The Future is here: a new industrial revolution

Exhibition about the sweeping changes in manufacturing that are transforming our world

by Valentina Ieva
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Design Museum in collaboration with the UK’s innovation agency, the Technology Strategy Board, presents a new exhibition about new manufacturing techniques, named ‘The Future is Here’. The exhibition, that runs until October 29th, looks at what exactly drives innovation and how it can lead to increased productivity and economic growth.

The Future is Here presents today's emerging technologies that will become the growth sectors of tomorrow. Emerging technologies and platforms such as crowd funding, social networking digital looms, online marketplaces, 3D printing, nanotechnology, biotech, networked manufacturing, CNC [computer numerical controlled] routing and open-source micro computing, are all removing the barriers of access to manufacturing.

The museum will house the first ‘Factory’ of its kind where visitors can discover how 3D printing works and witness live production. These are exhibition highlights:

The Future is Here Factory: a small workshop area dedicated to digital fabricating projects, where technicians will be operating a small laser etcher or cutter and 3D printers. They will be producing various objects and projects for exhibition visitors to pick up and assemble. The Factory will also have a gallery area to display a range of products made during the weeks the exhibition is open. The Future is Here Factory is set to run a series of special events – regularly inviting established and emerging designers to spend a day using the Factory to work on new projects with the public.

Makiedolls: action dolls designed by the consumer, who chooses the eyes, nose, jaw, smile, the hair, the clothes and the hands and feet. The dolls are 3D printed give a porcelain effect in a London lab, then posted in a cardboard tube. The inside is designed with space for owners to experiment with fitting LEDs, RFIDs and battery packs, voicechips, Bluetooth and Arduino. There is room in the neck for wires and in the back cavity for batteries. Hacking the design is encouraged by the manufacturer so that variations can be shared with other fans.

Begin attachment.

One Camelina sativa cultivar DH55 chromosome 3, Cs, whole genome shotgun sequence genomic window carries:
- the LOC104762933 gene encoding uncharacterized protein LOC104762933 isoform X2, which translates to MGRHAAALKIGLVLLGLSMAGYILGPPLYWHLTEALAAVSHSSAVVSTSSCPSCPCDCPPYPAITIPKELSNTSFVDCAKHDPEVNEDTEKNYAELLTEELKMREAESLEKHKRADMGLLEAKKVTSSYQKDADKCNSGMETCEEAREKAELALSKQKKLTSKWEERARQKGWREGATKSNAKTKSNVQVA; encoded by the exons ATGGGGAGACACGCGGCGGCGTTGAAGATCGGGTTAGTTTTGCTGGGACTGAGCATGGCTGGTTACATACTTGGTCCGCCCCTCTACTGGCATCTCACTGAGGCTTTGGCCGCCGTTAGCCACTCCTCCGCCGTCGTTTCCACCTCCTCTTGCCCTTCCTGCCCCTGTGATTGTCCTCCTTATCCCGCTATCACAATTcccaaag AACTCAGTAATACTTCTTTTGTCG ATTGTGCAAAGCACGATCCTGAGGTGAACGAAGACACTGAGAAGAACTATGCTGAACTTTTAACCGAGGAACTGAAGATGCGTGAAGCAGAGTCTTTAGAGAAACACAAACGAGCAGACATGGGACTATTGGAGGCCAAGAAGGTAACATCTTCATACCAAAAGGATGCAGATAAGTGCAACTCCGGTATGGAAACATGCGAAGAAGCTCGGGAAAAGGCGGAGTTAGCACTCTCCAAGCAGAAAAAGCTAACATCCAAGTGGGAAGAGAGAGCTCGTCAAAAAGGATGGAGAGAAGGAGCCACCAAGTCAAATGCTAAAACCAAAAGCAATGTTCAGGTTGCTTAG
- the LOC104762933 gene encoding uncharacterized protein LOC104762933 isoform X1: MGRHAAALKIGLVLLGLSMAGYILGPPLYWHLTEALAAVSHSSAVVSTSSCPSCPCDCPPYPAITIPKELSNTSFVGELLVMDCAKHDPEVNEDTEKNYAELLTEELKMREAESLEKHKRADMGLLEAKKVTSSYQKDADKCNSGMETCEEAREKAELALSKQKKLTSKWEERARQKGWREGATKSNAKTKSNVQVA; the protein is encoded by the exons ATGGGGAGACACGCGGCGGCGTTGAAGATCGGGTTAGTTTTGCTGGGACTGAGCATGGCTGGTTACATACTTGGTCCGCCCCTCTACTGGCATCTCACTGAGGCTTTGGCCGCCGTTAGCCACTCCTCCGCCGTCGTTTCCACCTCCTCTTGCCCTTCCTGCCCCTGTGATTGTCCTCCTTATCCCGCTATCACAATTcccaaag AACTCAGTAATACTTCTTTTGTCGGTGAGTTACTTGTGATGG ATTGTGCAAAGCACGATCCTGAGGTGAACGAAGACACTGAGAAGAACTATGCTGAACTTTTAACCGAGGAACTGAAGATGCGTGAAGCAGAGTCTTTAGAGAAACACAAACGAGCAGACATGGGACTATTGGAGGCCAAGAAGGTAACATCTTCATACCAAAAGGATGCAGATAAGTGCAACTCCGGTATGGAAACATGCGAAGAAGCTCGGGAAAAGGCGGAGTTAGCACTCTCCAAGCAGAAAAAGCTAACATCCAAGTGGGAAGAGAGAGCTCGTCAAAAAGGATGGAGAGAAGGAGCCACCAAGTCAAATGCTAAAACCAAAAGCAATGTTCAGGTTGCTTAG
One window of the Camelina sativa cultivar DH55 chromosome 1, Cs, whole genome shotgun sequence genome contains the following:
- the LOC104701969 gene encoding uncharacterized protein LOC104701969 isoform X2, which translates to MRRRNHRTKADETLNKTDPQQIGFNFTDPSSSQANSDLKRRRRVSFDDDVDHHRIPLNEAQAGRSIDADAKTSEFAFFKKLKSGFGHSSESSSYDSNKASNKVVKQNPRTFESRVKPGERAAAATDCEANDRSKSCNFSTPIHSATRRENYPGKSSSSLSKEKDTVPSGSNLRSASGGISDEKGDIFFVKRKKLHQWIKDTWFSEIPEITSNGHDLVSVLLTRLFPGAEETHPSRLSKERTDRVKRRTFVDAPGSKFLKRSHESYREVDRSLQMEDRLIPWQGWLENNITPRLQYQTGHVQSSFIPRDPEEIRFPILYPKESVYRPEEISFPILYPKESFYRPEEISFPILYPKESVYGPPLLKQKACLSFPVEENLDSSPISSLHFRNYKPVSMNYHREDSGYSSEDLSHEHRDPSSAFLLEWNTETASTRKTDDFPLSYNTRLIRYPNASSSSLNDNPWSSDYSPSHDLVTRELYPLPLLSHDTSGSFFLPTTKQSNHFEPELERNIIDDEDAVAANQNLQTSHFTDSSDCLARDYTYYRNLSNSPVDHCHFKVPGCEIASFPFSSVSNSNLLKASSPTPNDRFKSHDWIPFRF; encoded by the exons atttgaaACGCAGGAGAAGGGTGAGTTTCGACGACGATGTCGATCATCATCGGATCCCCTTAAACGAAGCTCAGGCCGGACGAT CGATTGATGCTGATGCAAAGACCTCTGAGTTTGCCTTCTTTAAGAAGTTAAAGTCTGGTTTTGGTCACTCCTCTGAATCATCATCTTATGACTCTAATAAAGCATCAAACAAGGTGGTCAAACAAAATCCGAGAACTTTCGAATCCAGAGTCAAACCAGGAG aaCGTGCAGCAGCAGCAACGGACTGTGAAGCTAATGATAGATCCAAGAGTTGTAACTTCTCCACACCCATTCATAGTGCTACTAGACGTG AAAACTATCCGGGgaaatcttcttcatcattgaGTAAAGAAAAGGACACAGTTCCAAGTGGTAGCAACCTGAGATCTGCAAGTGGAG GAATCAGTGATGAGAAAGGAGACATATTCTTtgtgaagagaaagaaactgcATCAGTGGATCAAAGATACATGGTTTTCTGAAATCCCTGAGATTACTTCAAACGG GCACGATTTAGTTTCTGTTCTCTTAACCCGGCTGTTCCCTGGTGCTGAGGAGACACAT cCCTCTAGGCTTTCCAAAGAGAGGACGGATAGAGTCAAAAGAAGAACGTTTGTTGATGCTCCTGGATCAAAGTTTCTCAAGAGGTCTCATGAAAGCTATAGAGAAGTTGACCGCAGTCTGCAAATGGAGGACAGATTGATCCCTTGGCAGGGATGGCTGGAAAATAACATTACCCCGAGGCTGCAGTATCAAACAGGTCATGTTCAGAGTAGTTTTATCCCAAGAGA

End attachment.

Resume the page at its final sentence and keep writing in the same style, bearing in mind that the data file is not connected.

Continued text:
Crowd-sourced sofa: Design Museum and MADE.com invited the public to design and vote for a new piece of furniture. The most popular piece, chosen through the use of crowdsourcing/ peer-production and social networks, will go into production, be sold on the MADE.com website and feature in the exhibition. An experiment in a democratic approach to design.

Micro community manufacturing: Assemble and Join, funded by Lambeth Council, runs community workshops that re-imagine the role of the high street. Local residents, school children, shopkeepers, market traders and community groups have chance to collectively imagine, design and build changes to the public space to better suit their needs, as well as those of the community as a whole.

Biodegradable shoes: the process of manufacturing Puma shoes made from materials that are durable yet compostable, breaking down into their original building blocks, showing what is possible if we apply the same high-tech approach used in manufacturing to ‘unmaking’ and ‘remaking’.

The Future is Here online space: where you can explore more content and share ideas on where the future is going through film, image and articles. From 3D printing to hacking at home, stay in touch and get involved with this rapidly transforming revolution wherever you are.

www.designmuseum.org

 

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    • Valentina Ieva

      Architect

      Bari / Italy

      Laureata in Ingegneria edile-architettura, giornalista per professione, web writer per diletto. Amante di architettura, design, fotografia e libri di carta. Dipendente dai social, Instagram e InstaStories su tutti. Affamata di vita, viaggi e storie da scoprire. Qualunque forma d'arte mi affascina da sempre e non posso pensare una vita senza: emozioni forti, immaginazione, buona musica, cucina pugliese, sole e gatti. Per dirla con le parole di Battiato, non potrei vivere senza: ‘un soffio al cuore di natura elettrica’!)